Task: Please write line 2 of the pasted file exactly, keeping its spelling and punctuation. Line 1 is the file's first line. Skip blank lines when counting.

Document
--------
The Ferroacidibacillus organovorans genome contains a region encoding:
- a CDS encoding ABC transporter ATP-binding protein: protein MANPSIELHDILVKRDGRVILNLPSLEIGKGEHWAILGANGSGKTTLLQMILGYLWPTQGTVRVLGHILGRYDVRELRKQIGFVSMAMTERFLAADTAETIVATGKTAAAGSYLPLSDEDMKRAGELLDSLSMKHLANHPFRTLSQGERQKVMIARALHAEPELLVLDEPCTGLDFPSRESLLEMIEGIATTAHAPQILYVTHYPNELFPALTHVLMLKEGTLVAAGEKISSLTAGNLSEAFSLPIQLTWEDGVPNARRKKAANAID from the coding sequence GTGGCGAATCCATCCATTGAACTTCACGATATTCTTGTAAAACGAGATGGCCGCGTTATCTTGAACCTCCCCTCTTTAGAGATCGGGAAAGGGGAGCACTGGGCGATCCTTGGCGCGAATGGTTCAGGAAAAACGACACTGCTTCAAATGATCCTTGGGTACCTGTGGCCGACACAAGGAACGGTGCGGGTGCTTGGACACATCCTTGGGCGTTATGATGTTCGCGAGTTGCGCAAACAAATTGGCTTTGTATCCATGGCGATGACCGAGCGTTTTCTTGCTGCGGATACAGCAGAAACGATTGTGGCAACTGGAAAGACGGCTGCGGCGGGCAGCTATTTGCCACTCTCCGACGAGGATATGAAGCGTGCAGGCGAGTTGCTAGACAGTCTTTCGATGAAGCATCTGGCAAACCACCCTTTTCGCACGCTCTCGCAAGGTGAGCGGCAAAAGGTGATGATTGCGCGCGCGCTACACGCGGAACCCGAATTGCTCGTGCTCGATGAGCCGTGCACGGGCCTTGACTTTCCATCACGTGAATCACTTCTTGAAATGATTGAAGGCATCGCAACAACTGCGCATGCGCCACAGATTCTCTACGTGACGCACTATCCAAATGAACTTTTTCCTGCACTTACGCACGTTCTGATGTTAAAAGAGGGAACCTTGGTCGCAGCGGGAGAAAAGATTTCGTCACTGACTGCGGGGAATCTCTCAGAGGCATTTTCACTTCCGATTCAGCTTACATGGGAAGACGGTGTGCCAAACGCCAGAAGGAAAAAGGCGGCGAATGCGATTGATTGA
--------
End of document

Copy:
- a CDS encoding ABC transporter ATP-binding protein: protein MANPSIELHDILVKRDGRVILNLPSLEIGKGEHWAILGANGSGKTTLLQMILGYLWPTQGTVRVLGHILGRYDVRELRKQIGFVSMAMTERFLAADTAETIVATGKTAAAGSYLPLSDEDMKRAGELLDSLSMKHLANHPFRTLSQGERQKVMIARALHAEPELLVLDEPCTGLDFPSRESLLEMIEGIATTAHAPQILYVTHYPNELFPALTHVLMLKEGTLVAAGEKISSLTAGNLSEAFSLPIQLTWEDGVPNARRKKAANAID from the coding sequence GTGGCGAATCCATCCATTGAACTTCACGATATTCTTGTAAAACGAGATGGCCGCGTTATCTTGAACCTCCCCTCTTTAGAGATCGGGAAAGGGGAGCACTGGGCGATCCTTGGCGCGAATGGTTCAGGAAAAACGACACTGCTTCAAATGATCCTTGGGTACCTGTGGCCGACACAAGGAACGGTGCGGGTGCTTGGACACATCCTTGGGCGTTATGATGTTCGCGAGTTGCGCAAACAAATTGGCTTTGTATCCATGGCGATGACCGAGCGTTTTCTTGCTGCGGATACAGCAGAAACGATTGTGGCAACTGGAAAGACGGCTGCGGCGGGCAGCTATTTGCCACTCTCCGACGAGGATATGAAGCGTGCAGGCGAGTTGCTAGACAGTCTTTCGATGAAGCATCTGGCAAACCACCCTTTTCGCACGCTCTCGCAAGGTGAGCGGCAAAAGGTGATGATTGCGCGCGCGCTACACGCGGAACCCGAATTGCTCGTGCTCGATGAGCCGTGCACGGGCCTTGACTTTCCATCACGTGAATCACTTCTTGAAATGATTGAAGGCATCGCAACAACTGCGCATGCGCCACAGATTCTCTACGTGACGCACTATCCAAATGAACTTTTTCCTGCACTTACGCACGTTCTGATGTTAAAAGAGGGAACCTTGGTCGCAGCGGGAGAAAAGATTTCGTCACTGACTGCGGGGAATCTCTCAGAGGCATTTTCACTTCCGATTCAGCTTACATGGGAAGACGGTGTGCCAAACGCCAGAAGGAAAAAGGCGGCGAATGCGATTGATTGA